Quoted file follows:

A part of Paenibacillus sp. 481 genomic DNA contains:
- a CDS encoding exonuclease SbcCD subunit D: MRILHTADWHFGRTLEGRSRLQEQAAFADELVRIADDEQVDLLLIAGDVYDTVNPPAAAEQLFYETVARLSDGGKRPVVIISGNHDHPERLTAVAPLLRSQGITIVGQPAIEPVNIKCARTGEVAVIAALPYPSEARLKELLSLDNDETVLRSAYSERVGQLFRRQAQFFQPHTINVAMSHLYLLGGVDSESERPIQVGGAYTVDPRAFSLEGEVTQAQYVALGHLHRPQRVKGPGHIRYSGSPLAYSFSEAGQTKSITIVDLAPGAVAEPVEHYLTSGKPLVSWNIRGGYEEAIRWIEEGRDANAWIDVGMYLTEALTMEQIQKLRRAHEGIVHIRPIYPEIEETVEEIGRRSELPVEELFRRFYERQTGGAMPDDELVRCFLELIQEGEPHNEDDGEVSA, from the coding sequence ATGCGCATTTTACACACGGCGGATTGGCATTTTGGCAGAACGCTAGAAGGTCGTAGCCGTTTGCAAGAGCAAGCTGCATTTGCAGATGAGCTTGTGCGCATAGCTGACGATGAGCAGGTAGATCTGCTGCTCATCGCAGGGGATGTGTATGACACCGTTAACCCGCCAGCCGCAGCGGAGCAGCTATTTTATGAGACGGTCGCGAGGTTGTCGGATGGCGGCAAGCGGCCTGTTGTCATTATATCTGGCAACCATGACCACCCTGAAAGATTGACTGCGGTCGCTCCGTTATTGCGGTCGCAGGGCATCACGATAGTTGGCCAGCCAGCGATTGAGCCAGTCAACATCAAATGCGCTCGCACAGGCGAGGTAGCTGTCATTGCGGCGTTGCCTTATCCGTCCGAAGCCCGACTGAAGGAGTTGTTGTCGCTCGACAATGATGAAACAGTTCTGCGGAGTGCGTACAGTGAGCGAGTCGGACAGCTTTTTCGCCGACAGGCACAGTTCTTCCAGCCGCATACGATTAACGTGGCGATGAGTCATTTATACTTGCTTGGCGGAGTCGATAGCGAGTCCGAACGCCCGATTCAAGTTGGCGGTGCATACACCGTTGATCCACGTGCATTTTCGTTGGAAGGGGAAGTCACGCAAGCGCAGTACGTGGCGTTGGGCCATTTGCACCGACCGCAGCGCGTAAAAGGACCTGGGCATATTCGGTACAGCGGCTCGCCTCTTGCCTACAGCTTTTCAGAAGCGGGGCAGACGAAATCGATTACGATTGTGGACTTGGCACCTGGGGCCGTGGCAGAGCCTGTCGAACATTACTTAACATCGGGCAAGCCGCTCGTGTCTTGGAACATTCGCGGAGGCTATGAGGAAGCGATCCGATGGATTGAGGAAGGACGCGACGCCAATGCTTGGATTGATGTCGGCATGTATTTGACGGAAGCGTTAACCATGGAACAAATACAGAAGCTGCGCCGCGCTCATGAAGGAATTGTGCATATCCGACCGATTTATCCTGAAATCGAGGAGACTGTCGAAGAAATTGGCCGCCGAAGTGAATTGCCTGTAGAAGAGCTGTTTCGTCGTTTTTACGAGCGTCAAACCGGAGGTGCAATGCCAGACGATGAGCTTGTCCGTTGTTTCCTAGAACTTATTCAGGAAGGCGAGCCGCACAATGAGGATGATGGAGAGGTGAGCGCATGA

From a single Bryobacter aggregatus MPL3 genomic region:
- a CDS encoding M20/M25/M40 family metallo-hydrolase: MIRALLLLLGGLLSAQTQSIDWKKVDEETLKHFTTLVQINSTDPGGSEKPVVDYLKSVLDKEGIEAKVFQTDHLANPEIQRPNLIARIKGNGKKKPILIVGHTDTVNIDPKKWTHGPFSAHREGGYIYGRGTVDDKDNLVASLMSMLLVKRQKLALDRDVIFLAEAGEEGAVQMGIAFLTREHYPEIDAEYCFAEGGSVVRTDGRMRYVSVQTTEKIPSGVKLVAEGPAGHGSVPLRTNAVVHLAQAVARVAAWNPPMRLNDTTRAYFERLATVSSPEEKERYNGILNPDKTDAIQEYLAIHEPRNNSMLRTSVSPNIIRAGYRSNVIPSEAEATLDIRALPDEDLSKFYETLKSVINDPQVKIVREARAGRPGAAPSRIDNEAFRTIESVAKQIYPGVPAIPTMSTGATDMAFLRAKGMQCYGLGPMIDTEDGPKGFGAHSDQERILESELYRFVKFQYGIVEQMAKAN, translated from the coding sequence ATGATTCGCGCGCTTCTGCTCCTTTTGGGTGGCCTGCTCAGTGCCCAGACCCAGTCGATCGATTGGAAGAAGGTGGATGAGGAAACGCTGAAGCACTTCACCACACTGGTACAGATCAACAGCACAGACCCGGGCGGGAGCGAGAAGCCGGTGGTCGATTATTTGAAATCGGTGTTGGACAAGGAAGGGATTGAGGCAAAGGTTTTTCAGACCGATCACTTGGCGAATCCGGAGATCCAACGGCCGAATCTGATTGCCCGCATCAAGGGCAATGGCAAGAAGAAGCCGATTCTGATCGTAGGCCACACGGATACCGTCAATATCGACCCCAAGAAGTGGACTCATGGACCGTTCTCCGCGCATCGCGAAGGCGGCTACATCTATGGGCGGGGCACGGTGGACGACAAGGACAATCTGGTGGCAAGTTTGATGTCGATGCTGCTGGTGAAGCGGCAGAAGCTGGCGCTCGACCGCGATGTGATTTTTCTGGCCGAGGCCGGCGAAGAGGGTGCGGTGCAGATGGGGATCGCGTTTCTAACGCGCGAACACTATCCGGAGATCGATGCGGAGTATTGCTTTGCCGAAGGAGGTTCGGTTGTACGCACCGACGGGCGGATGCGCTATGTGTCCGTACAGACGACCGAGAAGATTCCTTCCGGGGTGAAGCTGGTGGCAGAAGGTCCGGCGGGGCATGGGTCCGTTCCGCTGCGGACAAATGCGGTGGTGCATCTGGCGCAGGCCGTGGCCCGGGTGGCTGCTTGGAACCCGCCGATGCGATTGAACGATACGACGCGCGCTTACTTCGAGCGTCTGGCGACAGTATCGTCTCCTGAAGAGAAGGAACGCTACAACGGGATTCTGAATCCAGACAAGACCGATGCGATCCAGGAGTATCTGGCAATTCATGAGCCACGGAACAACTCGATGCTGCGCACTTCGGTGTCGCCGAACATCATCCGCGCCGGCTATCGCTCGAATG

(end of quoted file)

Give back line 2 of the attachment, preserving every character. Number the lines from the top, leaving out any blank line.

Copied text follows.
- a CDS encoding exonuclease SbcCD subunit D: MRILHTADWHFGRTLEGRSRLQEQAAFADELVRIADDEQVDLLLIAGDVYDTVNPPAAAEQLFYETVARLSDGGKRPVVIISGNHDHPERLTAVAPLLRSQGITIVGQPAIEPVNIKCARTGEVAVIAALPYPSEARLKELLSLDNDETVLRSAYSERVGQLFRRQAQFFQPHTINVAMSHLYLLGGVDSESERPIQVGGAYTVDPRAFSLEGEVTQAQYVALGHLHRPQRVKGPGHIRYSGSPLAYSFSEAGQTKSITIVDLAPGAVAEPVEHYLTSGKPLVSWNIRGGYEEAIRWIEEGRDANAWIDVGMYLTEALTMEQIQKLRRAHEGIVHIRPIYPEIEETVEEIGRRSELPVEELFRRFYERQTGGAMPDDELVRCFLELIQEGEPHNEDDGEVSA, from the coding sequence ATGCGCATTTTACACACGGCGGATTGGCATTTTGGCAGAACGCTAGAAGGTCGTAGCCGTTTGCAAGAGCAAGCTGCATTTGCAGATGAGCTTGTGCGCATAGCTGACGATGAGCAGGTAGATCTGCTGCTCATCGCAGGGGATGTGTATGACACCGTTAACCCGCCAGCCGCAGCGGAGCAGCTATTTTATGAGACGGTCGCGAGGTTGTCGGATGGCGGCAAGCGGCCTGTTGTCATTATATCTGGCAACCATGACCACCCTGAAAGATTGACTGCGGTCGCTCCGTTATTGCGGTCGCAGGGCATCACGATAGTTGGCCAGCCAGCGATTGAGCCAGTCAACATCAAATGCGCTCGCACAGGCGAGGTAGCTGTCATTGCGGCGTTGCCTTATCCGTCCGAAGCCCGACTGAAGGAGTTGTTGTCGCTCGACAATGATGAAACAGTTCTGCGGAGTGCGTACAGTGAGCGAGTCGGACAGCTTTTTCGCCGACAGGCACAGTTCTTCCAGCCGCATACGATTAACGTGGCGATGAGTCATTTATACTTGCTTGGCGGAGTCGATAGCGAGTCCGAACGCCCGATTCAAGTTGGCGGTGCATACACCGTTGATCCACGTGCATTTTCGTTGGAAGGGGAAGTCACGCAAGCGCAGTACGTGGCGTTGGGCCATTTGCACCGACCGCAGCGCGTAAAAGGACCTGGGCATATTCGGTACAGCGGCTCGCCTCTTGCCTACAGCTTTTCAGAAGCGGGGCAGACGAAATCGATTACGATTGTGGACTTGGCACCTGGGGCCGTGGCAGAGCCTGTCGAACATTACTTAACATCGGGCAAGCCGCTCGTGTCTTGGAACATTCGCGGAGGCTATGAGGAAGCGATCCGATGGATTGAGGAAGGACGCGACGCCAATGCTTGGATTGATGTCGGCATGTATTTGACGGAAGCGTTAACCATGGAACAAATACAGAAGCTGCGCCGCGCTCATGAAGGAATTGTGCATATCCGACCGATTTATCCTGAAATCGAGGAGACTGTCGAAGAAATTGGCCGCCGAAGTGAATTGCCTGTAGAAGAGCTGTTTCGTCGTTTTTACGAGCGTCAAACCGGAGGTGCAATGCCAGACGATGAGCTTGTCCGTTGTTTCCTAGAACTTATTCAGGAAGGCGAGCCGCACAATGAGGATGATGGAGAGGTGAGCGCATGA